As we follow the author through this nightmarish war we discover that even in the most hellish situations love can be found, and indeed true love knows no boundaries. However, always where there is love there is also a myriad of other emotions, including its direct opposite hate, and perhaps the most dangerous of all jealousy.

This book is not only an extremely interesting look at the Vietnam War, the politics, and people, it is also an incredible testament to how the author’s whole life has been shaped by his experiences in Vietnam.

I have read many times that a person comes out of a war a totally different person, and having reading this absorbing, heart rending, vividly honest account by the author it is easy to understand why, when you span the years from that young man drafted in 1966 to the man portrayed on the last page of this amazing story. I just could not put this book down, and highly recommend it.

 

About the Author:

James Dennison grew up in Chicago, going to Catholic schools and living a life of too much drinking until he fell in love with the Italian “girl next door.” That all changed when he was drafted into the Vietnam War at the age of 20. Facing conflict on all sides and losing his friends on the battlefield in the jungle and his loved ones to alcoholism here at home, he still struggles with Post Traumatic Stress Disorder. After the death of his only son in 2010, he wrote “Survivor Love Thy Enemy” hoping that to share his story would be to heal his demons. Having realized that talking to other vets is more therapeutic than talking to therapists, Dennison hopes that his book will reach others out there who have also lost much. He also gives light to both sides of the conflict, something that most generations, including this one, have trouble seeing. Dennison is retired from construction equipment sales and lives in Hawaii.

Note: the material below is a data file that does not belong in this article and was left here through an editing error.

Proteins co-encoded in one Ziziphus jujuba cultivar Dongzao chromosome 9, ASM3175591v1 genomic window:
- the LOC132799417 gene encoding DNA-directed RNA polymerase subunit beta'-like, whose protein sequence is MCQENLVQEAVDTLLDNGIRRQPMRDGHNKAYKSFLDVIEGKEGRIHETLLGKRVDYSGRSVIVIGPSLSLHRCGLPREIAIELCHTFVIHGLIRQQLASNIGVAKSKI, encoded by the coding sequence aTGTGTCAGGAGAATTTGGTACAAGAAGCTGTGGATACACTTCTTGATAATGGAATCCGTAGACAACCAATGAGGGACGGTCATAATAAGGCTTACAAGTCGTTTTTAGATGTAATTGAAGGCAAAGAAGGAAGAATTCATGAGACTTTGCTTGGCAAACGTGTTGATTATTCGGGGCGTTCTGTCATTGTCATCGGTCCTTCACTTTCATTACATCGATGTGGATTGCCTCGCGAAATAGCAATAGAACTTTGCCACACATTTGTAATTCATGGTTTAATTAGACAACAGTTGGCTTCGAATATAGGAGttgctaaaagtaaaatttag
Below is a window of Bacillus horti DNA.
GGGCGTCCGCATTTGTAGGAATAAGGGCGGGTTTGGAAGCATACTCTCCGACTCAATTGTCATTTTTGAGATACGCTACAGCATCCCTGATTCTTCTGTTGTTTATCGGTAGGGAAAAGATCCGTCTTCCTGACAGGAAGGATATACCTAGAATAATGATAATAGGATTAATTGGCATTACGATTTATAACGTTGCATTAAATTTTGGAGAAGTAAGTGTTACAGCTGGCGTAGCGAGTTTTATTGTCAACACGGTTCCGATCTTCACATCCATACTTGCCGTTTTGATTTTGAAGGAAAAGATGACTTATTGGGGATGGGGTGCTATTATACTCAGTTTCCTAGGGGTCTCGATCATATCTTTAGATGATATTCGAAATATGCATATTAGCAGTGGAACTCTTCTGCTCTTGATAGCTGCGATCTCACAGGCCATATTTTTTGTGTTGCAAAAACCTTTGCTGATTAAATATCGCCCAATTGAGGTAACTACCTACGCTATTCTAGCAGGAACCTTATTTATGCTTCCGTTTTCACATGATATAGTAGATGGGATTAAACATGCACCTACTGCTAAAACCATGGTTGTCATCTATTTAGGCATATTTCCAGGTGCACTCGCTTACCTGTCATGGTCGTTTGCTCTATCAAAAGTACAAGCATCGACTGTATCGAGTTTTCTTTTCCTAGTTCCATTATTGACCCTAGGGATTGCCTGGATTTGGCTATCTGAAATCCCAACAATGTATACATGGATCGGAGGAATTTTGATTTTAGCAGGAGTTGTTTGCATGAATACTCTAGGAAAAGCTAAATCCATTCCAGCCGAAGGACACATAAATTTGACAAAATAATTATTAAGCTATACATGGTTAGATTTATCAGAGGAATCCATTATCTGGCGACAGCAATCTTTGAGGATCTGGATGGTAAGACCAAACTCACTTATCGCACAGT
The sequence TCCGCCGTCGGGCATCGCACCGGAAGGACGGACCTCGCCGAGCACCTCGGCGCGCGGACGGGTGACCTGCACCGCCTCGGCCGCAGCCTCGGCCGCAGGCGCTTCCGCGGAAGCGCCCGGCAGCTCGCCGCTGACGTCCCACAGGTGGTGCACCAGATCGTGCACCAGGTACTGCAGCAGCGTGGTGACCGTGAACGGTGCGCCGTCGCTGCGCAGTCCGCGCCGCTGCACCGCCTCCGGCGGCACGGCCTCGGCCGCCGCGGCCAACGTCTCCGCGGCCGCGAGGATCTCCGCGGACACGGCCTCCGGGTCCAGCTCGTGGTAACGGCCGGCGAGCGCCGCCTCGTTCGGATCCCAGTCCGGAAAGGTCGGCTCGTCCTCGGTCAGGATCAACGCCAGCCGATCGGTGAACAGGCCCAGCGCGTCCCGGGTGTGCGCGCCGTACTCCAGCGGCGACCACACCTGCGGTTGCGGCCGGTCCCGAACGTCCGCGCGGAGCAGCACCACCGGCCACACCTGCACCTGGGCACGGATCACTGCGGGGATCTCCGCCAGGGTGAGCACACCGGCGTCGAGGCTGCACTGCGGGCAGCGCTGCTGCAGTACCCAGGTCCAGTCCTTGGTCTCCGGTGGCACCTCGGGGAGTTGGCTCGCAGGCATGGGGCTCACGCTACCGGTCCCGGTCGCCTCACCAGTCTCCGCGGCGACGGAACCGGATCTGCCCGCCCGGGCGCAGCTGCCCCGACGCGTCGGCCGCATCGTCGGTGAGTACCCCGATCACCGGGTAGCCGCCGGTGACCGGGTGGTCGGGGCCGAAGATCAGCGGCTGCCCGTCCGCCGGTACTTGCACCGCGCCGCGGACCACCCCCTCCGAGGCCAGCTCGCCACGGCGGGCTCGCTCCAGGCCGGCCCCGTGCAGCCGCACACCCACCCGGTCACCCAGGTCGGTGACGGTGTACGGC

About the Book:

From an inspired Catholic family base, this youth’s naiveté and immature nature was hell bent on living the wild life of booze and party times when a special female, who he wanted more than his innocents could bear, changed his outlook forever. Then reality came to visit his dreams, turning them into nightmares of war. The Vietnam conflict would eat him up, grow him up and create a new perspective of life that only the enemy could teach. The language is harsh, the writing brutally honest and the message clear, it relates with great candor the unvarnished realities of dealing with day to day combat in and around the Mekong Delta during the TET Offensive. You will be shocked, fascinated, outraged and frustrated when you read about the US fight for Democracy and Peace in Vietnam and the enemy’s pragmatic dedication to the annihilation of the South Vietnamese and all Western ideals. This story is about an Army warrior who made the journey to combat and the unbelievable events that made up his combat tours….peppered by Vietnamese insight, perspective and romantic ardor. This is my story and it is historically accurate. Survivor, Love thy Enemy is a definite “must read” for military and civilians alike, once picked up, not put down until the last page read.